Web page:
Please go to “Volunteers” on the website and review the qualifications for volunteers. If you qualify, fill out the short application on the page and send it and your CV to [email protected].
Current volunteer positions are listed on our website on the news page.
The qualifications of the volunteers for projects depend on the nature of the projects. Some of our projects call for professionals who are not academics.
You can help AWB in a variety of ways, depending on your expertise. Please send Greg Moran, Executive Director, your CV with a covering letter about your interest in working with AWB.
We welcome support of various kinds from students. For our internship positions, we give priority to students who are at Network universities. But it is also possible for students who are not at Network universities to intern with AWB. Please send Greg your CV with a covering letter about your interest in working with AWB.

About AWB’s University Network and Campus Chapters

AWB Network universities pay a modest annual membership fee and thereby qualify for several benefits, including priority in providing volunteers for AWB projects, priority in proposing projects for AWB consideration, and eligibility to establish Campus Chapters for students and to host AWB events. Representatives of the Network’s member universities are convened to meet together from time to time, and the universities are listed on the AWB website.
The AWB network is restricted to Canadian institutions that are members of Universities Canada. If your university is a member of Universities Canada, talk to your administrator in charge of internationalization about AWB and the Network. If the administrator is interested in hearing more about the Network, have him/her contact Dominique Van de Maele, AWB’s Network Manager.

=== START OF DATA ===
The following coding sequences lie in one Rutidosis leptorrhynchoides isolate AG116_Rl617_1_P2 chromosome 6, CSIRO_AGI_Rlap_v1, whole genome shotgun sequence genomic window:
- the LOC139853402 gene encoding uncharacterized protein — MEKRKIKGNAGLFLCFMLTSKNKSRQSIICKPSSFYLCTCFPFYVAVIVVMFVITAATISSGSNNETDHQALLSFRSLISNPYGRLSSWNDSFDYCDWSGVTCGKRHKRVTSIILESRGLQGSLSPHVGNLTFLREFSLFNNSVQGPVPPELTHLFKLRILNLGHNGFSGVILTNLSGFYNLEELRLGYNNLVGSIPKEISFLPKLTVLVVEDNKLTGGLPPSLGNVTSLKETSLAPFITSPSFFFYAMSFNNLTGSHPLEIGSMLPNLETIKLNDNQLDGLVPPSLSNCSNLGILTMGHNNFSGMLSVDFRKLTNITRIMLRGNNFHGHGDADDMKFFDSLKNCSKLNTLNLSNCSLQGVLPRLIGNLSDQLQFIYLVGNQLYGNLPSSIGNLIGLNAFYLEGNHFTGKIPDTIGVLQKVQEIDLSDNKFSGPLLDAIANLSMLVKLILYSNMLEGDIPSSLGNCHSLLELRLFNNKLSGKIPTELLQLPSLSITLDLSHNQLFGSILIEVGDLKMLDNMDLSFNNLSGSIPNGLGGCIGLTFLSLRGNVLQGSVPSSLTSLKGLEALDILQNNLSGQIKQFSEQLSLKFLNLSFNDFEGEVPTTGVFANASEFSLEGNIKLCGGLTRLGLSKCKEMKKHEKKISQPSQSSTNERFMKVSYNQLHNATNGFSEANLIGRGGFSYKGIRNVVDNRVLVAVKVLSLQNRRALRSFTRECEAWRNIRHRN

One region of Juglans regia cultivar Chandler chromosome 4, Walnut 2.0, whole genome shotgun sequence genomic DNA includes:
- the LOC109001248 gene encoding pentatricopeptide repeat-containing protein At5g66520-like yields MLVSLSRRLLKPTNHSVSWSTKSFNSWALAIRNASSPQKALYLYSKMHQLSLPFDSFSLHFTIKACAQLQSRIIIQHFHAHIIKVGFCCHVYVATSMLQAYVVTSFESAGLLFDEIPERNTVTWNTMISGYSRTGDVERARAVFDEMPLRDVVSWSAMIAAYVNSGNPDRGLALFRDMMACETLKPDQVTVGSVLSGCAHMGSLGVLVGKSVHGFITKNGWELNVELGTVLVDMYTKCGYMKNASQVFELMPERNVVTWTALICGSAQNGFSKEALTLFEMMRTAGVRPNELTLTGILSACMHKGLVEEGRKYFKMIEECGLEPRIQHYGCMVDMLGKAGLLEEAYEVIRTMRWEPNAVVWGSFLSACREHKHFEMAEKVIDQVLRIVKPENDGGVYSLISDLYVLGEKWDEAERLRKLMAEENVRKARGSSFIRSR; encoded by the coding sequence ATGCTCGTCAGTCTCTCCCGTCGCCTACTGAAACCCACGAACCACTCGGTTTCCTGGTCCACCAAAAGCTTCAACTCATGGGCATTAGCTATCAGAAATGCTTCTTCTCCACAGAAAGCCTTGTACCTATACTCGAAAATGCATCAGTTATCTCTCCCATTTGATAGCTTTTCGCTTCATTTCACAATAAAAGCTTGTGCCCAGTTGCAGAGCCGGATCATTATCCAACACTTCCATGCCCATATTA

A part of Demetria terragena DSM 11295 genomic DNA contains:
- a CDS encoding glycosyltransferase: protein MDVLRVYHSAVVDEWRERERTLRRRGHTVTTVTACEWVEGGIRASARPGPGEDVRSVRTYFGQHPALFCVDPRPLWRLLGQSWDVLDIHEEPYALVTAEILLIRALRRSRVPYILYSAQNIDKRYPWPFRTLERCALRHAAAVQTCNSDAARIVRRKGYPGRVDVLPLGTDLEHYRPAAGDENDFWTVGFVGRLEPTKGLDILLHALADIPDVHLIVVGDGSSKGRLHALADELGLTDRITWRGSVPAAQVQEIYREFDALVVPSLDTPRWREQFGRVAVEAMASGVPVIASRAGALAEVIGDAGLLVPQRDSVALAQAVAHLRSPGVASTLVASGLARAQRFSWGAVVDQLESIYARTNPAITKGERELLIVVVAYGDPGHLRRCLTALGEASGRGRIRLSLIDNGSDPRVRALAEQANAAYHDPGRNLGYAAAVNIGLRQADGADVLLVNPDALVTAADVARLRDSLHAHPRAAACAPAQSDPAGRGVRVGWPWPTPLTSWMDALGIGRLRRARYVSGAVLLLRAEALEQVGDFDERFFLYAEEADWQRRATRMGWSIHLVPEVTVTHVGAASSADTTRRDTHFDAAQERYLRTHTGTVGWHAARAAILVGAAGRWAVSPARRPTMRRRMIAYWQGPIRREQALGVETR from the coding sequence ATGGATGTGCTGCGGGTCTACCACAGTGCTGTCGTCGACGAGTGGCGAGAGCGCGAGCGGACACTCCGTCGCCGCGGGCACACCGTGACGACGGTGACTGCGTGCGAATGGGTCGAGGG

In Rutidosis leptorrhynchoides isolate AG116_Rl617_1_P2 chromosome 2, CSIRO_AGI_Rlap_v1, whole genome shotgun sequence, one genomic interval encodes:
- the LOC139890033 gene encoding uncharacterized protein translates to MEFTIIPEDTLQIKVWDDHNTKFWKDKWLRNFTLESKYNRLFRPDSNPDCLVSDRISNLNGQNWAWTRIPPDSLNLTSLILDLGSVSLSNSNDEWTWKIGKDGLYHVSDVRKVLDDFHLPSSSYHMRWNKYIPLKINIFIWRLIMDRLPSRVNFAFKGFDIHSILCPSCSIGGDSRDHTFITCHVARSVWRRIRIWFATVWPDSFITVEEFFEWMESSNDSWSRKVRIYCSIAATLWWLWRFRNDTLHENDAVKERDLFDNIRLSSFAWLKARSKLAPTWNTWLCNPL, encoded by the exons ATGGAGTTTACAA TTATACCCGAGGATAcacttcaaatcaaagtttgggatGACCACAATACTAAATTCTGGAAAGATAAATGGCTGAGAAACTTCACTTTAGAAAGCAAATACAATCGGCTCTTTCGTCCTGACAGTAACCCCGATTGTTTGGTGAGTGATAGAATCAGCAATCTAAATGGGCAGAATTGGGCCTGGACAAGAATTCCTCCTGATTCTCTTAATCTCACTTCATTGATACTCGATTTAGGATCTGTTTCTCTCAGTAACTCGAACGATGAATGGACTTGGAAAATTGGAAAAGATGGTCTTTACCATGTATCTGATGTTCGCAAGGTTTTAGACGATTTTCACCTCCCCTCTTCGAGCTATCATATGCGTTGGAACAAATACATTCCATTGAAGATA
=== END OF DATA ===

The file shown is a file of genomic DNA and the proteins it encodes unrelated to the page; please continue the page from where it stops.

If your university is part of the AWB Network, please contact Dominique who will put you in touch with AWB’s Network contact at your university with whom you can discuss starting a Chapter. If your university is not part of the Network, see the answer to the question above.

About Donating to AWB

Please click here to go to the Donations website page, which will tell you how you can donate.
Such designations are possible if you indicate with your cheque donation the particular project or part of the world for which you would like your donation used. This can be done if you donate through CanadaHelps.

Miscellaneous Questions

AWB operates through a virtual office, but it has people associated with AWB in various parts of the world. We can perhaps arrange for someone to meet with you depending on your location and your reason for wanting to meet with one of our stakeholders. Please send your request to [email protected].